|17.||Cotes PM, Pippard MJ, Reid CD, Winearls CG, Oliver DO, Royston JP. Characterization of the anaemia of chronic renal failure and the mode of its correction by a preparation of human erythropoietin (rHuEPO). An investigation of the pharmacokinetics of intravenous erythropoietin and its effects on erythrokinetics. Q J Med 1989;70:l 13-37. |
|18.||Eschbach JW, Haley NR, Egrie JC, Adamson JW. A comparison of the responses to recombinant human erythropoietin in normal and uremic subjects. Kidney Int 1992;42:407-16. [PUBMED] |
|19.||Delwiche F, Segal GM, Eschbach JW, Adamson JW. Hematopoietic inhibitors in chronic renal failure: lack of in vitro specificity. Kidney Int 1986;29:641-8. [PUBMED] |
|20.||DiPalma JR. Uraemia, isn't it mostly anaemia? Contemp Dial Nephrol 1987;8:24-8. |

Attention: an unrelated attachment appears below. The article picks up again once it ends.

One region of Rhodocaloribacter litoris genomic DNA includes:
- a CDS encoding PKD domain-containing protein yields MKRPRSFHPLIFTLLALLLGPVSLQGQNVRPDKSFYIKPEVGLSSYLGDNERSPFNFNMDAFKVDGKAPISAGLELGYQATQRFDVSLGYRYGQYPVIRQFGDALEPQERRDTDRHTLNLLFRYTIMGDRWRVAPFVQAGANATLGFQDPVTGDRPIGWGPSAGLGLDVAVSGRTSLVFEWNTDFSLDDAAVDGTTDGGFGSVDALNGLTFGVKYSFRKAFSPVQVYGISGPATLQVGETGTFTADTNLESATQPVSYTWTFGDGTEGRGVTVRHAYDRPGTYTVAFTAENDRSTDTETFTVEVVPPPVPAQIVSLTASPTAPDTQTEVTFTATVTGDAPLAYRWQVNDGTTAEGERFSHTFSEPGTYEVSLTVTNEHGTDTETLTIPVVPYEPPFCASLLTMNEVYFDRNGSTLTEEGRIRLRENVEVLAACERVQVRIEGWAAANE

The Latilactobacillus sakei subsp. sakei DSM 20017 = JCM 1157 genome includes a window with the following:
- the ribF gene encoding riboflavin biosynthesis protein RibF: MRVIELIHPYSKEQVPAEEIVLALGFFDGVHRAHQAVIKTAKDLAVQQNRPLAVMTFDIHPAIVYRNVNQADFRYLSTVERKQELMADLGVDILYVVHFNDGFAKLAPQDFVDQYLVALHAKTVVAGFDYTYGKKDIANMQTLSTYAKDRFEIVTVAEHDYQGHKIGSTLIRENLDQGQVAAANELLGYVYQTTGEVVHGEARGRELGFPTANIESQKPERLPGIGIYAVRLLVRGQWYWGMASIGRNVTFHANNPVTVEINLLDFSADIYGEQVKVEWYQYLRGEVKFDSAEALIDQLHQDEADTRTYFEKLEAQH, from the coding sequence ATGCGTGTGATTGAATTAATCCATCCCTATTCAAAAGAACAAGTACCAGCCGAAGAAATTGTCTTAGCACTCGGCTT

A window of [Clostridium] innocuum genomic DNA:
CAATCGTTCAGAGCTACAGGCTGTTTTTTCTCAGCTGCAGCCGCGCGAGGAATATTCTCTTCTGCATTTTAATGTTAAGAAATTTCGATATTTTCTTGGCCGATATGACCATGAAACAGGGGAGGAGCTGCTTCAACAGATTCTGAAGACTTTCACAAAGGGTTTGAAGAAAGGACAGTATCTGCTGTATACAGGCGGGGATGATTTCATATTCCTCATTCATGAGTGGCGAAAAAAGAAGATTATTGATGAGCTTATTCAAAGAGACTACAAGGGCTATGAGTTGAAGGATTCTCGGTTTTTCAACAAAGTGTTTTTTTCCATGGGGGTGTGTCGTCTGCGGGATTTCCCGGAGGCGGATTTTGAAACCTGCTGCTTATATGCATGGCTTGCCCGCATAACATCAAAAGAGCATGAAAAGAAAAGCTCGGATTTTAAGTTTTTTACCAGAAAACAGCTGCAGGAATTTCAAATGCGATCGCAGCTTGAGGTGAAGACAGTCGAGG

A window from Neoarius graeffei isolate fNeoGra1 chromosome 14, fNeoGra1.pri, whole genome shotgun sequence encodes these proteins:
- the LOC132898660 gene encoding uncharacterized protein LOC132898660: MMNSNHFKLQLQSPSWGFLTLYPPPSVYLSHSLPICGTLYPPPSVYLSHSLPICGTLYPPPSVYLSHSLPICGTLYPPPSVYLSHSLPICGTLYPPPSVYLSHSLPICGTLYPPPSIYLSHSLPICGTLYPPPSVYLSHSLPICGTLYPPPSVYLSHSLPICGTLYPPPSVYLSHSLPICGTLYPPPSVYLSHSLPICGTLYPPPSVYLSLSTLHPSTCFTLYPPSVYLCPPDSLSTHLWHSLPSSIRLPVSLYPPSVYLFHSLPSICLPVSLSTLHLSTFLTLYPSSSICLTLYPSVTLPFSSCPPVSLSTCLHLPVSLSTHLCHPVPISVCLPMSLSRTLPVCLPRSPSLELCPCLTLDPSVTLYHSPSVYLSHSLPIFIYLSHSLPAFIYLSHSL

|21.||Eschbach JW, Egrie JC, Downing MR, Browne JK, Adamson JW. Correction of the anemia of end-stage renal disease with recombinant human erythropoietin. Results of a combined phase I and II clinical trial. N Engl J Med 1987;316:73-8. |
|22.||Winearls CG, Oliver DO, Pippard MJ, Reid C, Downing MR, Cotes PM. Effect of human erythropoietin derived from recombinant DNA on the anaemia of patients maintained by chronic haemodialysis. Lancet 1986;2:1175-8. [PUBMED] |
|23.||Macdougall IC, Roberts DE, Neubert P, Dharmasena AD, Coles GA, Williams JD. Pharmacokinetics of recombinant human erythropoietin in patients on continuous ambulatory peritoneal dialysis. Lancet 1989;l:425-7. |
|24.||Shaheen FAM, Al-Aqeil N, Badawi L, et al. Erythropoietin in hemodialysis patients: intravenous or subcutaneous. Saudi Kid Dis Transplant Bull 1993;4(l):13-7. |
|25.||Stone WJ, Graber SE, Krantz SB, et al. Treatment of the anemia of predialysis patients with recombinant human erythropoietin: a randomized, placebocontrolled trial. Am J Med Sci 1988;296(3):171-9. |